The 15-year-old is believed to have sexually assaulted a 13-year-old pupil at the school in October 2018.
Durban – The National Prosecuting Authority has confirmed that a former Drakensberg Boys’ Choir School pupil is expected to go on trial in April for the rape of another pupil at the school.
The incident allegedly took place in October 2018.
Police spokesperson Thembeka Mbele said police were investigating a case of sexual assault which allegedly took place at the school.
She said the case was being investigated by the Estcourt Family Violence, Child Protection and Sexual Offences Investigations unit.
She said the 13-year-old boy was sexually assaulted while at school and a 15-year-old suspect had been arrested and made several court appearances.
National Prosecuting Authority spokesperson Natasha Kara said the boy was facing one count of rape, with the trial being set down for April 7 in the Estcourt Regional Court.
Child rights experts said that in terms of the law, the school was obligated to report the matter to the police.
The victim’s mother alleged in an eNCA report that he had only told her about the incident a few days later, and the school had held an internal disciplinary hearing.
Drakensberg Boys’ Choir School executive headmaster Greg Brooks said the school had dealt with the matter “as soon as we were fully in possession of the facts”.
“The parents of the minor boys concerned were also informed of the details of the incident and that a formal disciplinary inquiry would be held,” Brooks said.
“We are always mindful of the possible profound impact any such disciplinary action may have on a child, and in protecting these boys, who left the school over a year ago, must refrain from publishing any information relating to any transgression, disciplinary procedure or the outcome of any such internal proceedings,” he said.
Brooks said the school had co-
operated with requests for assistance to ensure the rule of law would be upheld, but declined to respond to specific questions, saying the matter was sub judice.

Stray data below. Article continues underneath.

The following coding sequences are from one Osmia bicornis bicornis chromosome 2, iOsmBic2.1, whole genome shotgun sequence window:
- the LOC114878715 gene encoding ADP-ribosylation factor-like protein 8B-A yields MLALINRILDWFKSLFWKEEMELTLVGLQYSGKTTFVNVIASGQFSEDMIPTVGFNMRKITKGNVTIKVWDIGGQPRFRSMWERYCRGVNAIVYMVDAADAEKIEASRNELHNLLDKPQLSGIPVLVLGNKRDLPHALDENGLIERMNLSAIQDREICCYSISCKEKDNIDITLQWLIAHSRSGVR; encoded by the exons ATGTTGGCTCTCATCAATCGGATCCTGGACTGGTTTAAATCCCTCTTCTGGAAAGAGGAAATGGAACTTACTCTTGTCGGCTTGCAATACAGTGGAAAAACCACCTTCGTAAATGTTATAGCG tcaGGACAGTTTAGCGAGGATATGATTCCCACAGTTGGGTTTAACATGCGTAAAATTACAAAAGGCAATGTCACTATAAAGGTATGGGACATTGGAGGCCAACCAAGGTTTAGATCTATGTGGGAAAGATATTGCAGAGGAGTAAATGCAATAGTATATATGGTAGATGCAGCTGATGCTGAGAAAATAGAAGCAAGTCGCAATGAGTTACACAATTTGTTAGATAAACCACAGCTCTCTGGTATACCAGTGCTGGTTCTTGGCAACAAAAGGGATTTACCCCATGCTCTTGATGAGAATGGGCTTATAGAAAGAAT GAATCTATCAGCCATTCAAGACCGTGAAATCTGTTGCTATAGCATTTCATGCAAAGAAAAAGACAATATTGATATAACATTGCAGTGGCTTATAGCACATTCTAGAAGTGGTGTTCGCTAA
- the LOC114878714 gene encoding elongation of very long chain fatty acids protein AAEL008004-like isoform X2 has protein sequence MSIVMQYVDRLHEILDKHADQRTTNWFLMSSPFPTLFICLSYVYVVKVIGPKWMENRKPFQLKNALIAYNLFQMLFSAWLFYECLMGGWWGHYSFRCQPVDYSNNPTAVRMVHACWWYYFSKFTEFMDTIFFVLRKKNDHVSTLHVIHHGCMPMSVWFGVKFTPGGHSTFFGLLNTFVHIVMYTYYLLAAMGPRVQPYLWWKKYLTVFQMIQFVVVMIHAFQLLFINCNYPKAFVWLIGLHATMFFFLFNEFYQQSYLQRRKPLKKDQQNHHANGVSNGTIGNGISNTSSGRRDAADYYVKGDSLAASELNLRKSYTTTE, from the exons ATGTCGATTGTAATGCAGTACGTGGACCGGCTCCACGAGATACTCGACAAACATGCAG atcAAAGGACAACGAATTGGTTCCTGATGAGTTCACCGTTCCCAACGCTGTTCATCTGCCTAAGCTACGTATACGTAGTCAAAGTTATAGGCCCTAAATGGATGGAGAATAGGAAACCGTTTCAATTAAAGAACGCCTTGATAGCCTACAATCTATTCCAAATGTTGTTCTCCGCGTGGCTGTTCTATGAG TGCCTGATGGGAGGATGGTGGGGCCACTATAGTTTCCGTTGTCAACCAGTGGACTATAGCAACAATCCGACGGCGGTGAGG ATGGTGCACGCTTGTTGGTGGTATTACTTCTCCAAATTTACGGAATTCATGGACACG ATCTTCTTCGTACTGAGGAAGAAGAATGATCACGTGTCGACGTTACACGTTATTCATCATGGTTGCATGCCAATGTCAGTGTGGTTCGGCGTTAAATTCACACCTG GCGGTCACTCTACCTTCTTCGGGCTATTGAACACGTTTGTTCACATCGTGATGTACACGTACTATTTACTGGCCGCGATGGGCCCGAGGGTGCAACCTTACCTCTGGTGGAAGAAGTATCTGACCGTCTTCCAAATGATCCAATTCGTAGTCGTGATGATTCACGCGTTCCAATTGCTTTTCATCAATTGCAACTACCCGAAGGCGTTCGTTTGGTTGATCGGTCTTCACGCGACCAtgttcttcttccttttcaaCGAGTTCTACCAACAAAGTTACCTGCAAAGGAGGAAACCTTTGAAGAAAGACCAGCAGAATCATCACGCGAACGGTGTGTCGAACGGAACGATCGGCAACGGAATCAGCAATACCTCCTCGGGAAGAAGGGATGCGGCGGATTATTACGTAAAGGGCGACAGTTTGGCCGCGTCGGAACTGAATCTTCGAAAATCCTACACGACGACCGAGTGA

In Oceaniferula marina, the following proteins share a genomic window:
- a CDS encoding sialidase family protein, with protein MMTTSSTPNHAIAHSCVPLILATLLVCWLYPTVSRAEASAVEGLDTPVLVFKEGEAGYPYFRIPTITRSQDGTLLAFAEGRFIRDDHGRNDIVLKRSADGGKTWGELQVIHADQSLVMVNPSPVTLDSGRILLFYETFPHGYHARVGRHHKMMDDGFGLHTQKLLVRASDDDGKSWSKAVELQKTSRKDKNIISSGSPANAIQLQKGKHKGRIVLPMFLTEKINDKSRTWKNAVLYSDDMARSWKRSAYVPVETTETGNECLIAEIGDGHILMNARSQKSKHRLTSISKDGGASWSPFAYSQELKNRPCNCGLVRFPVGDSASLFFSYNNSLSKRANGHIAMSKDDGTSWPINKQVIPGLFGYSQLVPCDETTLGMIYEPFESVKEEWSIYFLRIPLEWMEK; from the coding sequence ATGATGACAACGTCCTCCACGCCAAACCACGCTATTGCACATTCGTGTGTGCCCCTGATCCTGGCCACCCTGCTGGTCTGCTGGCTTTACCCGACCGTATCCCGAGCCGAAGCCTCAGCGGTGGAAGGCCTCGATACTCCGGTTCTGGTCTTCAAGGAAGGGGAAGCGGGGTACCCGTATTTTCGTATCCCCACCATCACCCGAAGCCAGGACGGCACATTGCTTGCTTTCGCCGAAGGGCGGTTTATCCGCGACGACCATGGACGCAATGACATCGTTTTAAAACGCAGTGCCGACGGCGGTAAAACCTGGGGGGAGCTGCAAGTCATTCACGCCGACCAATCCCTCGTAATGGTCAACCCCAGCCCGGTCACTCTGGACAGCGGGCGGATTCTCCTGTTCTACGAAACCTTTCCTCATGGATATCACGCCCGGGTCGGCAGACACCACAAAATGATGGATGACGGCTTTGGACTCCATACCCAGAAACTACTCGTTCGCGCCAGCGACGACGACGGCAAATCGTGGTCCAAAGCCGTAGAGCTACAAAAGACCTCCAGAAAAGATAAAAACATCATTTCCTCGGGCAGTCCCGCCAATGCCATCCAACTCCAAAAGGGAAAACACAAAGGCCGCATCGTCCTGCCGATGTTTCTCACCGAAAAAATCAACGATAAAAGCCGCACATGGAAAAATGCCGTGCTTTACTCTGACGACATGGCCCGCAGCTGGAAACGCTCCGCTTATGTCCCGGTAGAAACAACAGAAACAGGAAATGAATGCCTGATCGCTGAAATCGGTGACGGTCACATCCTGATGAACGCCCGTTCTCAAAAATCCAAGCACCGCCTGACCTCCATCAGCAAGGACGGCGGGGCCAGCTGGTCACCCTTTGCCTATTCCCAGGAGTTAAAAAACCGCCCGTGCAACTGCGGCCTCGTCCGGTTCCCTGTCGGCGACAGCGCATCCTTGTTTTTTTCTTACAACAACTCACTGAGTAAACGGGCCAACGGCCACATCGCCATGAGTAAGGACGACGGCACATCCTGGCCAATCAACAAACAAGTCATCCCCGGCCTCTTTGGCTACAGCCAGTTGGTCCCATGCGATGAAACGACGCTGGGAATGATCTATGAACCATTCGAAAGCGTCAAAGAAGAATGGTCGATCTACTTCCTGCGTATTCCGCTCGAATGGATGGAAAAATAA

Independent child rights consultant and former director of Childline, Dr Joan van Niekerk, said it was “unacceptable” that the victim and accused had faced an internal disciplinary hearing at the school.
Van Niekerk said that if the boy alleged that a sexual offence had taken place, the school was legally mandated to immediately report it the police in terms of Section 54 of the Sexual Offences Act. She said the accused, being a minor, would then have been dealt with in terms of the Child Justice Act, “which takes into account that children are still children, but it doesn’t mean they are allowed to commit a crime and get away with what they have done”.
Director of the Centre for Child Law, Karabo Ozah, said: “The Children’s Act also places an obligation on professional people, including teachers, who on reasonable grounds conclude that a child has been abused in any manner causing injury – including sexual abuse – to report such to a child protection organisation, a social worker or a police official.”
She said that in terms of Section 305(1) and (6) of the Children’s Act, the failure of a professional person to report was an offence punishable by a fine or imprisonment not exceeding 10 years, or both a fine and imprisonment.